The whole enterprise of the historical inquiry into Christian origins has followed the basic framework of Eusebius’ account of the Gospels and Acts narrative. Some (e.g. Doherty) have spoken of the “tyranny of the Gospels” in biblical studies. Warnings from within the academy against this approach have been published at least since 1904 but in vain.

  3. Here’s what’s interesting, though: this means either the career of Paul in Acts is based on the career of Jesus in the gospels (whether historical or literary), or else that…the career of Jesus in the gospels is a historical reflection of the career of Paul.

    Or both: the written career of Jesus being modeled in part on the historical career of Paul, and then the written career of Paul being modeled in part on the written career of Jesus (thus the literary character of Paul would be a kind of reflection of a reflection of the historical Paul.)

    I’m not committed to any of these ideas, but that’s how it stands.

    1. Or the career of Jesus and Paul are attempts to tell the story of some other character(s) or process in a different way — as an allegory of spiritual development for some mystery religion, perhaps.

  4. I lean towards thinking that the purpose of Paul’s portrayal in Acts is to smooth things (no pun intended) over about Paul’s hostile account of his relations with James and Jewish Christians in his letters. ‘Check it out, everyone, Paul respected James and kept the law (e.g., Acts 21:17-26); that he was ever against the law was really just a misunderstanding (Acts 21:27-28).’

    I agree with Eisenman that Acts and parts of the Recognitions of Clement may be working from the same source, and that the Recognitions are a more faithful presentation of it, and that what Acts is wanting to do is cover up the election/promotion of James as leader of the “church” with the election of someone to replace “Judas Iscariot,” and that the stoning of James is replaced with the stoning of Stephan.

    Eisenman thinks its fishy that someone as important as James would receive no introduction and just suddenly appear in chapter 15. What of his promotion, that other sources seem to be aware of? What of Paul’s attack on him, which, according to the Recognitions, resulted in James’ group retreating to Jericho (near Qumran)? What of James’ death? One can get the impression that the author of Acts knows more than they care to reveal, and replaces “real” events with fantasy.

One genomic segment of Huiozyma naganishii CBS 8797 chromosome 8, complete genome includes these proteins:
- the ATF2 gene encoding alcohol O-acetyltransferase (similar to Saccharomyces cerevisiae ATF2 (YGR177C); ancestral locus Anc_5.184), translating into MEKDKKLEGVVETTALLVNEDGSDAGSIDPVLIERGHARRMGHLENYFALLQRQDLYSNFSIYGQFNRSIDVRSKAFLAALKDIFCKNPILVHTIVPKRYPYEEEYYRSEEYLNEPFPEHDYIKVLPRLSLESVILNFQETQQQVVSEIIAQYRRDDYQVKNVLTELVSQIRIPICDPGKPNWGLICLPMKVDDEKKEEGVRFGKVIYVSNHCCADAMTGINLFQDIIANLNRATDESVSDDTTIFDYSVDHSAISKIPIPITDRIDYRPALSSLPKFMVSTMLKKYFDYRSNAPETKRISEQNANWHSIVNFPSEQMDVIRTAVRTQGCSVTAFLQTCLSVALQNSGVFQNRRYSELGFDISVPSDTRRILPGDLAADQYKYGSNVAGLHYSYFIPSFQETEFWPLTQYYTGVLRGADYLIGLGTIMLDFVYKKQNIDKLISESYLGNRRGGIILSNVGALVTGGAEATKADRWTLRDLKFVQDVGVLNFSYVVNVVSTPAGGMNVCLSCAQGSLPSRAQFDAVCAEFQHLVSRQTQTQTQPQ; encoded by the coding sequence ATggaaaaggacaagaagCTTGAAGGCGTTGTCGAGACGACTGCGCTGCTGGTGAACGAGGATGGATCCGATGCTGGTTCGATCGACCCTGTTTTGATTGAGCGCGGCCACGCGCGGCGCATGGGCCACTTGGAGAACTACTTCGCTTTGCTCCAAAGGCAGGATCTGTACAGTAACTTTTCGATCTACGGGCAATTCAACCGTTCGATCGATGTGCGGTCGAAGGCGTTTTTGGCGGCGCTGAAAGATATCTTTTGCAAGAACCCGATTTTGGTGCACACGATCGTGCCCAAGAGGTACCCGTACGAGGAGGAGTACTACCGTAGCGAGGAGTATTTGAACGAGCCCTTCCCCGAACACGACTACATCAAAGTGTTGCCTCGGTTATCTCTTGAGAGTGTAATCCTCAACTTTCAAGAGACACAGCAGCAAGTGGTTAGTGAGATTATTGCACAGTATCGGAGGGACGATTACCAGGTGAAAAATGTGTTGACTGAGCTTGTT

5. I had looked at Jesus’ rejection in Nazareth in Luke 4 and noticed that Jesus quoted Aesop and that the people wanted to throw Jesus off a cliff, which what the priests of the Temple of Delphi wanted to do to Aesop.

    I started looking into the parallels between Jesus, the apostles or Peter, and Paul. While I was doing some research on that, in addition to landing here at this article, I also learned that Plutarch, who was a priest at Delphi, wrote about Aesop’s death.

    Plutarch was a contemporary of Josephus and there is evidence that the author gLuke and Acts used Antiquities.

    So now I am pondering whether Luke got the idea of tossing Jesus off the cliff from Plutarch and the idea of making parallels between Jesus, Peter, and Paul from Plutarch’s Parallel Lives.

Leave a Comment

Your email address will not be published. Required fields are marked *

This site uses Akismet to reduce spam. Learn how your comment data is processed.

Discover more from Vridar

Subscribe now to keep reading and get access to the full archive.

Continue reading